Choosing the Right Software Tools to Edit Green Screen Footage

 Choosing the Right Software Tools to Edit Green Screen Footage

Congratulations! Your project includes a scene using chroma key and you've just recorded your green screen footage. Or did you use blue screen? Or maybe even a white background? Your next challenge is finding the right software tools to edit your footage in post-production so your final scene doesn't look like the weatherperson on public access TV. The basic process is to import your green screen footage into software with chroma key tools, to apply a key (remove the green) to the background, leaving your subject completely free of the green color, and then to replace that background with the footage of your choice, creating a final composite by placing your subject into a new scene.

Top shot courtesy of FXHOME PhotoKey 8 Pro Software

One of the great things about chroma key is that you don't have to use a green background—the majority of chroma key software uses the full color spectrum so you can remove any color you'd like. Your subject may have had blonde hair or wore green pants like when Brick's legs disappeared in Anchorman 2, so you used a blue background. If you had blue and green elements in your subject, maybe you even used a bright pink background. If green or blue screen didn't quite work for your subject, you may have used a white background, like those classic white screen commercials—using a luma key (brightness) might be your best bet for a clean composite.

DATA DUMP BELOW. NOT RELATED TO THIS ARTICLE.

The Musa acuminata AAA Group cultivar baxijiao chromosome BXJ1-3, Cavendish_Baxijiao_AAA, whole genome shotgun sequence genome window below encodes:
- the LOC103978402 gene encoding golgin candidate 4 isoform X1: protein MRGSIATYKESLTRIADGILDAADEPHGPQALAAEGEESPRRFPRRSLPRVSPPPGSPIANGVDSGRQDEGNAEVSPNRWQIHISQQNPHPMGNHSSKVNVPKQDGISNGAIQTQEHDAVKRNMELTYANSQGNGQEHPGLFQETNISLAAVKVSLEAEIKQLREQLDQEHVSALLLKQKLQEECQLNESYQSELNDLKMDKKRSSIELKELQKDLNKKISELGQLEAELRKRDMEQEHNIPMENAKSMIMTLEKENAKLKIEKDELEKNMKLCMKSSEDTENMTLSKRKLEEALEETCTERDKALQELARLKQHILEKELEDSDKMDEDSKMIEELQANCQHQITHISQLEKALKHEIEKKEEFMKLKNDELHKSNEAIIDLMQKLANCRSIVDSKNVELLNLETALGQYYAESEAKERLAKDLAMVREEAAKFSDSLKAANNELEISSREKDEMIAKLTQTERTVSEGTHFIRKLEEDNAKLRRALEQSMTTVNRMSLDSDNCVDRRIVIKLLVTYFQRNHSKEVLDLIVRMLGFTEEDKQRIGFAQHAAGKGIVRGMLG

The State of Your Footage

It's important first to evaluate the state of your footage to determine whether you can do some basic keying or if you require a more advanced level of complexity. Should you use a stand-alone tool, a professional NLE (Non-Linear Editor), or a plug-in for your existing editor? There are several factors to consider.

Photograph from FXHOME PhotoKey 8 Pro Post-Production software

In what media format did you shoot? Was it compressed, MOV or MP4, AVI or MPG? Your operating system may determine what software you can use, depending on the format. If you are using an iOS or Android smartphone, you can preview your footage before post-production. You can either use the app that comes with your camera or download another editing app with chroma key tools to make sure you’ve got your lighting right while still on set, or maybe just to share a quick clip with a remote producer.

In what resolution did you shoot: 720p, 1080p, 4K? Not every chroma key tool supports 4K footage, especially free or trial versions, so you may need to down-convert your footage or upgrade to software that supports 4K.